Eat, Pray, Sanitise

When little else offers comfort, food—if you’re privileged to access it—assumes huge meaning

Updated: Apr 7, 2020 01:14:53 PM UTC
Zomato delivery boys outside Bandra's iconic Lucky restaurant say they have nowhere to go, as fewer people are ordering in during the Covid-19 lockdown. Image: Brian Carvalho

Perhaps as chilling a read, in these times, as Albert Camus’s The Plague would be Anthony Bourdain’s Kitchen Confidential: Adventures in the Culinary Underbelly. For totally different reasons, of course. Consider, for instance, the chapter 'From our Kitchen to your Table', in which the celebrity chef offers that “good food and good eating are about risk”. At a time when you’re pulling out all stops to eliminate that four-letter word from your lexicon and life, ‘discount sushi’ or dodgy oyster can be given the go-by, thank you very much.  But what’s a square meal without some saltwater staple? As the wise man said, “Wherever the fish are, that’s where we go.”

You step out to the neighbourhood supermarket, scurry to the seafood section and lasciviously eye the kingfish on ice. Until Bourdain’s advice on why “I never order fish on Monday” or the “Monday Special” rings alarm bells in your brain. You may be buying fresh but the similar logic holds. Here’s how:

Chefs tend to order fish on Thursday, with delivery scheduled for Friday morning, to cope with the weekend rush. “The chef is hoping to sell the bulk of that fish on Friday and Saturday nights, when he assumes it will be busy. He’s assuming also that if he has a little left on Sunday, he can unload the rest of it then—as seafood salad for brunch, or a special. Monday? It’s merchandising night, when whatever is left over from the weekend is used up, and hopefully sold for money.” Essentially, if you’ve consumed the fish on Monday, you’ve devoured seafood that’s five days old—and not in the most optimum refrigeration conditions. Not a comforting thought on the gut.

Weekend rush is no doubt an oxymoron in a lockdown, yet Bourdain’s theory works at another level: At a time when demand is at rock bottom, for how long has that pisces been isolating on ice? So you instead opt for canned tuna and salmon, walk out the store and past the line of people rooted in their squares, a couple of metres from each other. If Bourdain was right, one of them is going to be done in by the Monday Special. You chide yourself for that evil grin.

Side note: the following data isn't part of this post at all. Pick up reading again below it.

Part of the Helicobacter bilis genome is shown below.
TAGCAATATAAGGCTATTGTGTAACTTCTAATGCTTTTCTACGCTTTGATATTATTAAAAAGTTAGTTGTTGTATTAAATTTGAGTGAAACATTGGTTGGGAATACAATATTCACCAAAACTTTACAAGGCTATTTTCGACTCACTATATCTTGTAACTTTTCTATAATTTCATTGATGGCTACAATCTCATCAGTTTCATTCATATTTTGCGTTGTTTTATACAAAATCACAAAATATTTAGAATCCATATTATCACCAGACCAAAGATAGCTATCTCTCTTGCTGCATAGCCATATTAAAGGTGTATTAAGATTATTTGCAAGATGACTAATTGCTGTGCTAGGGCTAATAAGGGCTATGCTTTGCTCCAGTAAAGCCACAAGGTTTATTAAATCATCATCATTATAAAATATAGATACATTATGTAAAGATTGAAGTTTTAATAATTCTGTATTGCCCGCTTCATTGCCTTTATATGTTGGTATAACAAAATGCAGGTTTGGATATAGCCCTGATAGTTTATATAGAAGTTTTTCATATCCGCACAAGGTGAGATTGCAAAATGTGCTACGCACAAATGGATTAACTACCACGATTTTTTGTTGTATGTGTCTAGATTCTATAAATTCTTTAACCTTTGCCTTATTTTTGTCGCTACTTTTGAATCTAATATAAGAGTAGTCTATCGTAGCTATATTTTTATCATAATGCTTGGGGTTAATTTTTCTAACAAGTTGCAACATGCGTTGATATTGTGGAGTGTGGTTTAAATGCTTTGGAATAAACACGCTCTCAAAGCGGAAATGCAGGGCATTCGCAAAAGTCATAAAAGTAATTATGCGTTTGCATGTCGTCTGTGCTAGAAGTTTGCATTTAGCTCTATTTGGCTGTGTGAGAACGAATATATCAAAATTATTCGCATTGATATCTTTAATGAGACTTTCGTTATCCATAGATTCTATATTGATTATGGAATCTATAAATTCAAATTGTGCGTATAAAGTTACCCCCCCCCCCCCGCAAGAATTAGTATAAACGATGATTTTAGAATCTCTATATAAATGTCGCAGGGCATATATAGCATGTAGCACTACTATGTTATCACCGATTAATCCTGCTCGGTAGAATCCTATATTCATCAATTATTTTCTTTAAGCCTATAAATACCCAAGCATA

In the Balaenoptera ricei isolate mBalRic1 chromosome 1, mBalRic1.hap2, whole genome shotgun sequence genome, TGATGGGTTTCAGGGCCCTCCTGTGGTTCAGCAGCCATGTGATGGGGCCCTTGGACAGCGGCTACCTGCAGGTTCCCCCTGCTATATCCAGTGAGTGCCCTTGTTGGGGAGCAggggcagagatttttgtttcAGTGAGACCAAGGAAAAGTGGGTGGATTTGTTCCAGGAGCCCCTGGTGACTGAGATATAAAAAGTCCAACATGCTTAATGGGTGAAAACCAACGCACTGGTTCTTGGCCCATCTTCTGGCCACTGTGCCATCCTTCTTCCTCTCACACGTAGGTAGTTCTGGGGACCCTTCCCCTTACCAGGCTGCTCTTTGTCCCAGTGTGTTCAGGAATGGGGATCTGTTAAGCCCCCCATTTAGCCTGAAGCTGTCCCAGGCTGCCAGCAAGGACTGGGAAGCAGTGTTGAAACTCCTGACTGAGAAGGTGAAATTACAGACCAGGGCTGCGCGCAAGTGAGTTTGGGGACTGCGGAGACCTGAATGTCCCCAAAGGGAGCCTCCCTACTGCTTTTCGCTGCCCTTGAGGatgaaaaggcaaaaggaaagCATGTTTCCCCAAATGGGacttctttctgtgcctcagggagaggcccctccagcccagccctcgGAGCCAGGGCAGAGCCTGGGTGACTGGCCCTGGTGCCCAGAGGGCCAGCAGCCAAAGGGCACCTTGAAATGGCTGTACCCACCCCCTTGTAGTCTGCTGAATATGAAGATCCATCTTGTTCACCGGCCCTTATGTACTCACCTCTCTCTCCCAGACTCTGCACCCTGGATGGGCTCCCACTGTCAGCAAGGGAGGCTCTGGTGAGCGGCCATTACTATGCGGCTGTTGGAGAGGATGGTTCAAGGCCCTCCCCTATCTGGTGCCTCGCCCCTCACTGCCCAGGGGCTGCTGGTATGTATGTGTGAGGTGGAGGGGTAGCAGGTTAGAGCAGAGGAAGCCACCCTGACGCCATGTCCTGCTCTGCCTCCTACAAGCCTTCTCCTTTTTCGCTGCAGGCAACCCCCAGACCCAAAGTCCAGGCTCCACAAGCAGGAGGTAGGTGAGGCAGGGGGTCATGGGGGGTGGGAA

As you drive from the south of the city towards the suburb of Bandra, you’re finally getting used to a city that’s learnt to sleep (perhaps not at night, though). The only people on the roads are masked policemen, masked citizens lugging groceries—and masked delivery boys at street corners. This is a city synonymous with khao gallis and street food—from bhel puri and pav bhaji to dabeli and vada pav, to anda burji and boti kabab. Now all you see are delivery boys with almost nowhere to go.

You meet a group of Zomato boys in their ubiquitous red T-shirts outside Bandra’s iconic Lucky restaurant. They’re in a mood to talk. “Business is down,” shrugs one. “If we were earning Rs 1,300 to Rs 1,400 per day before the pandemic, now we take home Rs 300 to Rs 350. “People are too scared to order from restaurants,” adds another. Restaurant food is now like Monday fish, you ruminate. “It’s not just that,” pipes in the third. “People are also conserving money as they don’t know what the future holds.” Delivery makes way for analysis when business slows down.

You move on, past another supermarket with a queue outside. Evidently, in these times, standing in line for your supper beats ordering in. A few hundred metres away is the bakery with whom much of Bandra has broken bread over the decades. He’s also advertising hot cross buns for Good Friday. And roast chicken for resurrection Sunday.   Easter lunch on Zoom, anybody?

In times of Covid-19 and lockdown, ‘comfort’ food, if you’re privileged to access it, takes on huge meaning. When little else offers relief—not even the tender assurance of touch—food, along with books, can console and calm. Just don’t mix the ‘wrong’ book with the ‘right’ food.

The writer is Forbes India's Editor

The thoughts and opinions shared here are of the author.

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